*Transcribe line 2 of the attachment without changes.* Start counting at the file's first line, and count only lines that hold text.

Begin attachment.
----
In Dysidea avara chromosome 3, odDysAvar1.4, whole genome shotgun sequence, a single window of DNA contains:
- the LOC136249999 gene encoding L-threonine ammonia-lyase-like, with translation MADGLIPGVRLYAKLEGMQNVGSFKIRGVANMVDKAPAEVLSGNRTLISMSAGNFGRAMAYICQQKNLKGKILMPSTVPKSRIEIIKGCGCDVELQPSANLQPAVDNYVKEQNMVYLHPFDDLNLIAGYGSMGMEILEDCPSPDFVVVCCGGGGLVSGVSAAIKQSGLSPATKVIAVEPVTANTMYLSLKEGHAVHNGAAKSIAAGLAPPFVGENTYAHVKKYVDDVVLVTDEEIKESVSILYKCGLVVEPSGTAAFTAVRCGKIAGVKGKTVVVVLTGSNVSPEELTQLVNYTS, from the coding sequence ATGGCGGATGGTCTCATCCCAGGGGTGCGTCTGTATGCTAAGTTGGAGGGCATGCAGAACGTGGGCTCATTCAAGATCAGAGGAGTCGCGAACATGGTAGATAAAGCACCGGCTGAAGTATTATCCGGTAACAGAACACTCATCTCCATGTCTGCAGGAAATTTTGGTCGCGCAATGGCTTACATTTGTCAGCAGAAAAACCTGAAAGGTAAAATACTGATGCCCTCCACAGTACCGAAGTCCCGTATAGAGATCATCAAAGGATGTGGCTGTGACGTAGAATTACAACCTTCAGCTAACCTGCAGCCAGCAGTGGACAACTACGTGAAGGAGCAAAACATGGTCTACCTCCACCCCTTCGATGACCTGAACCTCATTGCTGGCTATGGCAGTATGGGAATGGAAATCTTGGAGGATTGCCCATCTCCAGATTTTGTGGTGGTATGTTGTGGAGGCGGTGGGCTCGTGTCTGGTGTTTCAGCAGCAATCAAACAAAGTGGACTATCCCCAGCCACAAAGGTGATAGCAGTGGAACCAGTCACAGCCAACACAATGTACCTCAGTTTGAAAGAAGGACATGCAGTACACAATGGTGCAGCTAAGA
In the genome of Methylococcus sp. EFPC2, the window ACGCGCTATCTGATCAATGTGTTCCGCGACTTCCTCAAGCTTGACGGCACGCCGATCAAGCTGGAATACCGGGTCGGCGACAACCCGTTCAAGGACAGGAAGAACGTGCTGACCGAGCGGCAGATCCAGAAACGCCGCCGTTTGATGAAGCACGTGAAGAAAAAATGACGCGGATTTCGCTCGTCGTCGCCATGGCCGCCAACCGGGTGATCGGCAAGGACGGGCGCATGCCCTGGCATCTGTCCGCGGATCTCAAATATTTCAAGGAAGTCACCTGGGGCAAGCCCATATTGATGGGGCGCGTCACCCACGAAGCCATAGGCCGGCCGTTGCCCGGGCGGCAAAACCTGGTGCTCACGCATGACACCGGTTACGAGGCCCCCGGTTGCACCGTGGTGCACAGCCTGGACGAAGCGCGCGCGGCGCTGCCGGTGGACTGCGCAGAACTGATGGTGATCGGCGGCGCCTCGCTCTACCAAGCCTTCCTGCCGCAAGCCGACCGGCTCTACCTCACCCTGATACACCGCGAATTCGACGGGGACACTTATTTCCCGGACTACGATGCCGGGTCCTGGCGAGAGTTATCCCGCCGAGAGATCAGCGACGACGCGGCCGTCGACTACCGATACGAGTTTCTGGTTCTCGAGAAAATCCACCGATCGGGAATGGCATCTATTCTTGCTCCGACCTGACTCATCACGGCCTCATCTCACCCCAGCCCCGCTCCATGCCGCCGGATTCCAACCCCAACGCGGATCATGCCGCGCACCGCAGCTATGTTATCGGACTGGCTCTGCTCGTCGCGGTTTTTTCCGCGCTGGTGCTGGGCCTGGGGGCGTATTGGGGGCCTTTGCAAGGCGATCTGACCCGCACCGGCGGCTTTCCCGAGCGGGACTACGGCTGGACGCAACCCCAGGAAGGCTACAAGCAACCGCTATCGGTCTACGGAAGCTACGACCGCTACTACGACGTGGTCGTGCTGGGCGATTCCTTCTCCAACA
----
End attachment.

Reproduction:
- the LOC136249999 gene encoding L-threonine ammonia-lyase-like, with translation MADGLIPGVRLYAKLEGMQNVGSFKIRGVANMVDKAPAEVLSGNRTLISMSAGNFGRAMAYICQQKNLKGKILMPSTVPKSRIEIIKGCGCDVELQPSANLQPAVDNYVKEQNMVYLHPFDDLNLIAGYGSMGMEILEDCPSPDFVVVCCGGGGLVSGVSAAIKQSGLSPATKVIAVEPVTANTMYLSLKEGHAVHNGAAKSIAAGLAPPFVGENTYAHVKKYVDDVVLVTDEEIKESVSILYKCGLVVEPSGTAAFTAVRCGKIAGVKGKTVVVVLTGSNVSPEELTQLVNYTS, from the coding sequence ATGGCGGATGGTCTCATCCCAGGGGTGCGTCTGTATGCTAAGTTGGAGGGCATGCAGAACGTGGGCTCATTCAAGATCAGAGGAGTCGCGAACATGGTAGATAAAGCACCGGCTGAAGTATTATCCGGTAACAGAACACTCATCTCCATGTCTGCAGGAAATTTTGGTCGCGCAATGGCTTACATTTGTCAGCAGAAAAACCTGAAAGGTAAAATACTGATGCCCTCCACAGTACCGAAGTCCCGTATAGAGATCATCAAAGGATGTGGCTGTGACGTAGAATTACAACCTTCAGCTAACCTGCAGCCAGCAGTGGACAACTACGTGAAGGAGCAAAACATGGTCTACCTCCACCCCTTCGATGACCTGAACCTCATTGCTGGCTATGGCAGTATGGGAATGGAAATCTTGGAGGATTGCCCATCTCCAGATTTTGTGGTGGTATGTTGTGGAGGCGGTGGGCTCGTGTCTGGTGTTTCAGCAGCAATCAAACAAAGTGGACTATCCCCAGCCACAAAGGTGATAGCAGTGGAACCAGTCACAGCCAACACAATGTACCTCAGTTTGAAAGAAGGACATGCAGTACACAATGGTGCAGCTAAGA